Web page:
By Andrea Jimenez
In the 2011 comedy “Bridesmaids”, Melissa McCarthy’s character famously asked, “Can you feel the steam heat coming from my undercarriage?” This has become McCarthy’s most famous quote, making her character, Megan, one of the most memorable characters in the movie.
It’s characters like Megan that continue to thrust McCarthy into the Hollywood spotlight, which is why she was recently chosen as one of Hollywood’s women to be on the cover of Elle’s November issue for its celebration of influential women in Hollywood.
McCarthy’s cover caused controversy, but not for the reason you would think.
On the cover, McCarthy is wearing an oversized full-length coat by plus-size label Marina Rinaldi, but unlike most covers which feature models in swim suits and tight black dresses baring lots of skin, McCarthy seems to be overly covered in comparison.
There is no denying McCarthy is a curvy actress, but why shame her in such an overly modest coat on the front cover? This is exactly what many people thought when they first got a glimpse of the cover, including myself.
How could Elle outcast such a talented actress just because of her external appearance?
Nevertheless, McCarthy looks stunning on the cover, but who is responsible for McCarthy’s wardrobe selection?
Elle magazine has since responded to the criticism and Elle’s spokesperson stated, “On all of our shoots, our stylists work with the stars to choose pieces that feel good in, and this is no different: Melissa loved this look, and is gorgeous on the cover. We are thrilled to honor her as one of our Women in Hollywood this year.”
Certainly this is not the first time McCarthy has had to deal with the media criticizing her appearance. Just nine months ago, Rex Reed, a columnist for The New York Observer, critiqued McCarthy’s weight in the film “Identity Theft”.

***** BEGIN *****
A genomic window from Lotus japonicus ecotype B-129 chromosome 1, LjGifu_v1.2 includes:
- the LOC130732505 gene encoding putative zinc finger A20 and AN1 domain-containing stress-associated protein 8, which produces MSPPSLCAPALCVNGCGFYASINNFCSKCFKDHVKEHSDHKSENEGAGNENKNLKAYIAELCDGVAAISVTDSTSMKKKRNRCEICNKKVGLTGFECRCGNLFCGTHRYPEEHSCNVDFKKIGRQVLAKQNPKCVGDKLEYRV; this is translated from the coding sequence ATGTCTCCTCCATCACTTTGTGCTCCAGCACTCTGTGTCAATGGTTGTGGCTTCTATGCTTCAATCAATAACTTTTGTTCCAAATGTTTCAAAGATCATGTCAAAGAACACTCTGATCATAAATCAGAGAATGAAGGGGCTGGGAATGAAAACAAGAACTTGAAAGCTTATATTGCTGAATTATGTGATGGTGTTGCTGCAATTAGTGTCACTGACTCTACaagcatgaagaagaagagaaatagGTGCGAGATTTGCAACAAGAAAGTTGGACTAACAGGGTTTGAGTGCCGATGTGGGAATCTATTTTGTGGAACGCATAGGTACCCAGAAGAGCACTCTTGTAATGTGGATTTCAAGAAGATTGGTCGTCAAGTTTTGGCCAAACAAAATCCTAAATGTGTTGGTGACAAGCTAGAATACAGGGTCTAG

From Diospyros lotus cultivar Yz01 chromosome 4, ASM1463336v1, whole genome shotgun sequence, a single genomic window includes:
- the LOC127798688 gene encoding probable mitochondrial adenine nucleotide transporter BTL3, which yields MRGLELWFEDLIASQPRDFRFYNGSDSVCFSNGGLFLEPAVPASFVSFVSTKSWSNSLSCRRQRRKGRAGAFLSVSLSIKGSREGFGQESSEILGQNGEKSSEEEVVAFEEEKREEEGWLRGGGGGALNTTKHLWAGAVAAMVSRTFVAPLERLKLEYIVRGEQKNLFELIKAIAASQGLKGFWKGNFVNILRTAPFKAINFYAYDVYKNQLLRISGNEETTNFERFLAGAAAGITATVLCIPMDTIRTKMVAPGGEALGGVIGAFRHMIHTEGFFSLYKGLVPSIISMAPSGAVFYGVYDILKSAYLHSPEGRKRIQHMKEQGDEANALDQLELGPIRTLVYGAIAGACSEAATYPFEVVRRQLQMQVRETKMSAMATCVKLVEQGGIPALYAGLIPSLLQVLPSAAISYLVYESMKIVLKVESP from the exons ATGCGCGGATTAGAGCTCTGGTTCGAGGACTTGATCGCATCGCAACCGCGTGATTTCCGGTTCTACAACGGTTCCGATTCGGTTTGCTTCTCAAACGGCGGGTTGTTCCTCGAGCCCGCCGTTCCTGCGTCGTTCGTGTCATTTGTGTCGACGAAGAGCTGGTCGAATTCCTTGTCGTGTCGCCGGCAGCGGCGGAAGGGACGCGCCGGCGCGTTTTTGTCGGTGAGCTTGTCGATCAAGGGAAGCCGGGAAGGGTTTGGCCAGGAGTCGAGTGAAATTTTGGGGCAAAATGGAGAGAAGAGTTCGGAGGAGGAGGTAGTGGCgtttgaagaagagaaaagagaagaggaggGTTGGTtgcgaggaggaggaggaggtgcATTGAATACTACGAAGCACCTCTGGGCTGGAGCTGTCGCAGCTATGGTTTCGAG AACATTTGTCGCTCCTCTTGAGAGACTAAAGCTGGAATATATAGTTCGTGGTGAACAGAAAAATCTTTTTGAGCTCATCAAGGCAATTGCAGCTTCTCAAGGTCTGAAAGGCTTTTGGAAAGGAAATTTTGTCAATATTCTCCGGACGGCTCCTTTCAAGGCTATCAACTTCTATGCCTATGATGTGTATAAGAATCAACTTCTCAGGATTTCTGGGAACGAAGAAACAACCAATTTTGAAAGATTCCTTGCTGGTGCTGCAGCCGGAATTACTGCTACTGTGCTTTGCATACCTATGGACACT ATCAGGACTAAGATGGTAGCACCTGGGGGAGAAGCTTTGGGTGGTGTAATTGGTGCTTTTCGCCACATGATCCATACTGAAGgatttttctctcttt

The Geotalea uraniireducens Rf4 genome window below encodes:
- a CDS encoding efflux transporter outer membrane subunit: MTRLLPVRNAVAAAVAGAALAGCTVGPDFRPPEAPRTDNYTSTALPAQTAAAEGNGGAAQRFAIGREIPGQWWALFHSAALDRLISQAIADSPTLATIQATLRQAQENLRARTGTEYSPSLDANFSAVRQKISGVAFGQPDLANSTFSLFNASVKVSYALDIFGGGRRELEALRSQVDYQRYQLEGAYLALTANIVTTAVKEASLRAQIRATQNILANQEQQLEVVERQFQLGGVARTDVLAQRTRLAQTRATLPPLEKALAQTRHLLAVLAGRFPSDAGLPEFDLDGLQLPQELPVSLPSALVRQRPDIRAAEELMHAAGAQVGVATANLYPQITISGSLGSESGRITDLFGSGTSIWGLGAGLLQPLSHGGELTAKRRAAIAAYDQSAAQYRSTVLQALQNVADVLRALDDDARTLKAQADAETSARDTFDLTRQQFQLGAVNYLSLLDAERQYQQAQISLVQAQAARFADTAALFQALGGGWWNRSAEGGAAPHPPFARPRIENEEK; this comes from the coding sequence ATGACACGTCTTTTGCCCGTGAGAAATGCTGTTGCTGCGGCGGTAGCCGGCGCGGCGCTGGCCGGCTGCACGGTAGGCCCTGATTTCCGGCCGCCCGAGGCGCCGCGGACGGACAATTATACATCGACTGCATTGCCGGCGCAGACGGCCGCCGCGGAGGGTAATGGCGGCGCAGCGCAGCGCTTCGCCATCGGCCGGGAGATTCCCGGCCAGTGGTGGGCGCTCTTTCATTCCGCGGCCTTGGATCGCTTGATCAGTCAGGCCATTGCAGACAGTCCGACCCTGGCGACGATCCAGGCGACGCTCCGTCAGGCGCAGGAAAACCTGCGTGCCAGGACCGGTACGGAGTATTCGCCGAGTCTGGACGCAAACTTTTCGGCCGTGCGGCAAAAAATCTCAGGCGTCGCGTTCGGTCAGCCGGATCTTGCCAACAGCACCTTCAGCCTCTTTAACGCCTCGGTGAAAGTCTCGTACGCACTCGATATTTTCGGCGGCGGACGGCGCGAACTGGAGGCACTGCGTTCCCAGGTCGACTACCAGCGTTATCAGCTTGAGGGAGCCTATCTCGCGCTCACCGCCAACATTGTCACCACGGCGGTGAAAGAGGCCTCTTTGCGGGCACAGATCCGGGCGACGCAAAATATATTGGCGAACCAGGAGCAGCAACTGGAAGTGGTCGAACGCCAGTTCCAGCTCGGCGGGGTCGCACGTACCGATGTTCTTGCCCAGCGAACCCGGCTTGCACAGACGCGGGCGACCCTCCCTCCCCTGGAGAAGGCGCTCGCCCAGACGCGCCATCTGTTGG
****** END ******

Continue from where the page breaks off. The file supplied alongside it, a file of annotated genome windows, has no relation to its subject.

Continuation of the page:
Reed mocks McCarthy and calls her “tractor-sized”, a “screeching, humongous creep,” and a “female hippo.” Censures like this are enough to tear down anyone’s ego.
McCarthy later responded to the uncouth comments in an interview with The New York Times and said, “I felt really bad for someone who is swimming in so much hate. I just thought, that’s someone who’s in a really bad spot, and I am in such a happy spot.”
She also added that if she received a review like that in her 20’s, “it may have crushed” her, but now she is raising a family and understands we live in a “strange epidemic of body image and body dysmorphia.” She noted that comments like Reed’s “just add to all those younger girls that are not in a place in their life where they can say, ‘that doesn’t reflect on me.'”
McCarthy has come out herself in defense of the magazine and says she was ultimately the one who picked the coat. During an E! News interview at the Elle Women in Hollywood gala, the “Bridesmaids” star aimed to quiet all the rumors and gossip stating, “What I found so bizarre is I picked the coat. I grabbed the coat. I covered up. I had a great black dress on but I thought: it comes out in November. I was so sick of summer, I live in Southern California, I was like, ‘Give me a big coat to wear. Give the girl some cashmere!”
McCarthy herself has come a long way in her career and she can handle the heat. After reading McCarthy’s statement, my view of the cover changed.
If she is satisfied with the photo then why should anyone care? What is important is how she feels, not what society thinks she needs to look like.
Jenilee Umali/The Poly Post
Elle under fire over covered cover
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